While for many communities in the Northern Hemisphere Purim comes at the tail end of winter, here in Tokyo it is always a beautiful time of year. Though winter here is easy, in comparison with other northern climes, it is always nice when Spring arrives. The temperature begins to warm, and the early spring flowers – especially the pink plum blossoms – add color to the leafless trees, and the browns left from late winter.
Of course, even if it were still mid-winter – as it was in my former Canadian home – Purim time still would be special. It is a time of fun and games, celebration and gladness. Purim is emblematic of a topsy-turvy world, where mourning turns to gladness, and existential threats to times of celebration. God may seem absent, but when Esther and Mordechai act, when we act, God’s presence is revealed, and we realize that God was always here, we just did not realize it.
Celebration, joy and gladness certainly were in the air as costumed children (and their parents) gathered for the annual Jewish Community of Japan Purim Carnival. This year all the activities planned and carried out by our Education Director Shelley Kunin, with the aid of seven teen assistants, were all new and fresh. While all were uniquely appropriate to Purim, some also captured the flavour of Japan. Each activity took part of the story of Purim and brought it alive for our children.
Those who listen carefully to the Megillat Esther each year may remember that Esther and the other potential brides did not enter the king’s presence unprepared. Instead they spent months bathing in perfumes and adorned with costly cosmetics. Each child at the JCJ was likewise prepared, though with just cosmetics, well face paints that is, instead of perfume. I hope that Achashverosh likes cats, since whiskers seemed particularly popular.
After their time with the cosmetics, everyone was ready to be selected as the new queen (or king) of Persia. In the megillah there was a great beauty pageant - at the JCJ we played musical chairs. The last one sitting would be the new queen. Mayim was a great melody for the game, with the children essentially dancing around the chairs. The very little kids were a bit traumatized, so in the end they just had fun circling their chairs, and none were eliminated. We did get a bit carried away, playing two rounds. So, I guess there will now be two Jewish queens of Persia.
I don’t think that any of us can forget that Haman chose the day of destruction (the 14thday of Adar) by casting lots, purin Hebrew – purimis the plural. Here in Japan casting lots to tell fortunes is extremely popular at local temples and shrines. After randomly choosing a long stick, a fortune (called an Omikuji), either good or bad is revealed. These fortunes reveal a host of answers, from future friendship and love to success on exams. Luckily bad fortunes can be tied to wires provided at shrines, allowing the bad luck to blow away in the wind. At the JCJ we made old school origami fortune tellers (I remember them from when I was a kid), whose answers led to special JCJ Purim/omikuji. Whether cheesy, wise or witty, none of these omikuji required wind inside our building to blow them away.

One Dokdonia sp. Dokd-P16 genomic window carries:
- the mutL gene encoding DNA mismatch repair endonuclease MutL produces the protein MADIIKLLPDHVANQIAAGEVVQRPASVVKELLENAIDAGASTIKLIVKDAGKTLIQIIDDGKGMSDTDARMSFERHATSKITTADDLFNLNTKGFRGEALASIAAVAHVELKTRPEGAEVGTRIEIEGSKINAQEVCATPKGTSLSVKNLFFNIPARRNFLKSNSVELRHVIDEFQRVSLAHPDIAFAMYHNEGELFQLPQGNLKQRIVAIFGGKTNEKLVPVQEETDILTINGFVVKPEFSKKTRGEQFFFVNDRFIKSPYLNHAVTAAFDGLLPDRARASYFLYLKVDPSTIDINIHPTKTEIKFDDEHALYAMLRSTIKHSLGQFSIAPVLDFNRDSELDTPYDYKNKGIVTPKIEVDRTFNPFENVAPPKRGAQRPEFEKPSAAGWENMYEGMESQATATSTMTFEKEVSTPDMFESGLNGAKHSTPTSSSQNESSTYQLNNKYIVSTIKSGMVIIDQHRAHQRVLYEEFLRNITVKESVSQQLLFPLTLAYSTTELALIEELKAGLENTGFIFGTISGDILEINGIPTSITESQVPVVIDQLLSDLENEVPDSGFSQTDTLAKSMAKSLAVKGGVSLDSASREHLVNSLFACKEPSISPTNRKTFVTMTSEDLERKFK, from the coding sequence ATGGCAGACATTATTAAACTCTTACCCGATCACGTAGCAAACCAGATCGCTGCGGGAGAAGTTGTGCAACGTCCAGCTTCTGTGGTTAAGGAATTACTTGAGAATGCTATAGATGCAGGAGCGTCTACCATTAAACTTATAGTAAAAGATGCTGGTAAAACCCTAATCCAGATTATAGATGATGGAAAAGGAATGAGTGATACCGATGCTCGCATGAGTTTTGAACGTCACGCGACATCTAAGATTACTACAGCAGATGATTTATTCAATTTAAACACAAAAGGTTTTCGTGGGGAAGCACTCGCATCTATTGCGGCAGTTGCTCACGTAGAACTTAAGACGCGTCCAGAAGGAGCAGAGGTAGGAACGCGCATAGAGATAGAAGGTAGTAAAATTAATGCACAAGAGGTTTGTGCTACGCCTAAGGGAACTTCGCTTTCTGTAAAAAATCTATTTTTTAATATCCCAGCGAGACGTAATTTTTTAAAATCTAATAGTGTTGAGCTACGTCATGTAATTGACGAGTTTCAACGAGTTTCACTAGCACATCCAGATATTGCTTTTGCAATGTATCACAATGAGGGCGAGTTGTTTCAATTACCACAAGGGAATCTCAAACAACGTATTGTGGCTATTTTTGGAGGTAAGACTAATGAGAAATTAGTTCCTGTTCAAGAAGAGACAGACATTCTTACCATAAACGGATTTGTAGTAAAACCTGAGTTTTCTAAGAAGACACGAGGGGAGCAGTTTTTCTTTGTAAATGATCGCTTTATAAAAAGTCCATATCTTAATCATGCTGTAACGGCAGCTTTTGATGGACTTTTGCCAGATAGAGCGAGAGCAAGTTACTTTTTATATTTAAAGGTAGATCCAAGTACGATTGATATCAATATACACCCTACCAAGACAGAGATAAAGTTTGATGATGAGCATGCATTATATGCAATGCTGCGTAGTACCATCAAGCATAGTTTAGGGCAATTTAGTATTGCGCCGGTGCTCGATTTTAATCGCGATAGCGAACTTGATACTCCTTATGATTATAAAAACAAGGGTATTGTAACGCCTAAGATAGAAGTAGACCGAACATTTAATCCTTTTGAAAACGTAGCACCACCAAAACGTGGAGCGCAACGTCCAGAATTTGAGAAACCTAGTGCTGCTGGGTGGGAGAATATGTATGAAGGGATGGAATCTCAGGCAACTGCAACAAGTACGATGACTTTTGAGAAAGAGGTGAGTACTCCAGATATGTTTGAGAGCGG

What should be done to the person the king delights to honour? Haman suggested that the person be led through the city while dressed in a royal robe and wearing a royal crown. This was just what he was forced to do for Mordechai. Here at the JCJ every child was Mordecai. We ran relay races, as each child in turn ran while wearing the king’s own haori (kimono jacket) and crown. Each child was the one the king was delighted to honour.
It turns out that plastic milk bottles, with some dried beans make ideal groggers. Decorated with washi tape and magic marker, they were ready for use to drown out the memory of Haman. The family Megillah reading provided the ideal opportunity. With a variety of entertaining voices, and an appropriate sneeze after each Achashverosh, the story of Esther was brought to life. Listening closely to the Hebrew and the English I doubt that a single Haman was missed.
What would Purim be without food, and lots of it! There are so many feasts in the Book of Esther, I find it difficult to count them. Our celebration concluded in the Palace, that is to say the JCJ’s grand dining room. I doubt the food in Shushan was better than the JCJ’s falafel, humus and home baked pita bread. I know for sure that no Persian hamantashen can compare with Izeki-san’s delicious triangular ear (or is it hat) shaped cookies.
None of our celebrations would have been possible without Shelley and her dedicated teen helpers. We also were reminded of the mitzvah of Shelach Manot as each person was given a wonderful package by Izumi-san. Thank you so much Izumi-san for observing this wonderful mitzvah. Also the staff of the JCJ in office and kitchen helped to create a wonderful Purim atmosphere.